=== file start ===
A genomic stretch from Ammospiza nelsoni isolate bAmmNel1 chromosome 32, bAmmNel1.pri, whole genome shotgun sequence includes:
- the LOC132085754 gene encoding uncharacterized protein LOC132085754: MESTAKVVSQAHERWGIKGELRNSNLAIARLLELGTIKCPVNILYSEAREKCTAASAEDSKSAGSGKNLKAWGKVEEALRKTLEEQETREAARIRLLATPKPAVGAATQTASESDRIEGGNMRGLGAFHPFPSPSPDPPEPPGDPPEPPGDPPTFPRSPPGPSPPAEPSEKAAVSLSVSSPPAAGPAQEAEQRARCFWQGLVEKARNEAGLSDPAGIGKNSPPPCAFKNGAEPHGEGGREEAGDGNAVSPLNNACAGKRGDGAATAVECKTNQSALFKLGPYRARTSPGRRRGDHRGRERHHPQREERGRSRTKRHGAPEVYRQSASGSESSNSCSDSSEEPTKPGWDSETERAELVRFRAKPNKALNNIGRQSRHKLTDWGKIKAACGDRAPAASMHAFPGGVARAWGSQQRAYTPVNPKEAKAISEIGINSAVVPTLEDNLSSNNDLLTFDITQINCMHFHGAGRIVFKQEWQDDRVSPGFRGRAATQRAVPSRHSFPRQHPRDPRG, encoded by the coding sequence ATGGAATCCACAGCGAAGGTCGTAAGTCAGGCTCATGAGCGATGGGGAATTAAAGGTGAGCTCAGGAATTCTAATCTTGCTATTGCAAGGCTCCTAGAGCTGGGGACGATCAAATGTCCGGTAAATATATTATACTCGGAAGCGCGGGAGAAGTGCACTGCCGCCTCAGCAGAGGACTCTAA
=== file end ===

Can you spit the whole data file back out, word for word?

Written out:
A genomic stretch from Ammospiza nelsoni isolate bAmmNel1 chromosome 32, bAmmNel1.pri, whole genome shotgun sequence includes:
- the LOC132085754 gene encoding uncharacterized protein LOC132085754: MESTAKVVSQAHERWGIKGELRNSNLAIARLLELGTIKCPVNILYSEAREKCTAASAEDSKSAGSGKNLKAWGKVEEALRKTLEEQETREAARIRLLATPKPAVGAATQTASESDRIEGGNMRGLGAFHPFPSPSPDPPEPPGDPPEPPGDPPTFPRSPPGPSPPAEPSEKAAVSLSVSSPPAAGPAQEAEQRARCFWQGLVEKARNEAGLSDPAGIGKNSPPPCAFKNGAEPHGEGGREEAGDGNAVSPLNNACAGKRGDGAATAVECKTNQSALFKLGPYRARTSPGRRRGDHRGRERHHPQREERGRSRTKRHGAPEVYRQSASGSESSNSCSDSSEEPTKPGWDSETERAELVRFRAKPNKALNNIGRQSRHKLTDWGKIKAACGDRAPAASMHAFPGGVARAWGSQQRAYTPVNPKEAKAISEIGINSAVVPTLEDNLSSNNDLLTFDITQINCMHFHGAGRIVFKQEWQDDRVSPGFRGRAATQRAVPSRHSFPRQHPRDPRG, encoded by the coding sequence ATGGAATCCACAGCGAAGGTCGTAAGTCAGGCTCATGAGCGATGGGGAATTAAAGGTGAGCTCAGGAATTCTAATCTTGCTATTGCAAGGCTCCTAGAGCTGGGGACGATCAAATGTCCGGTAAATATATTATACTCGGAAGCGCGGGAGAAGTGCACTGCCGCCTCAGCAGAGGACTCTAA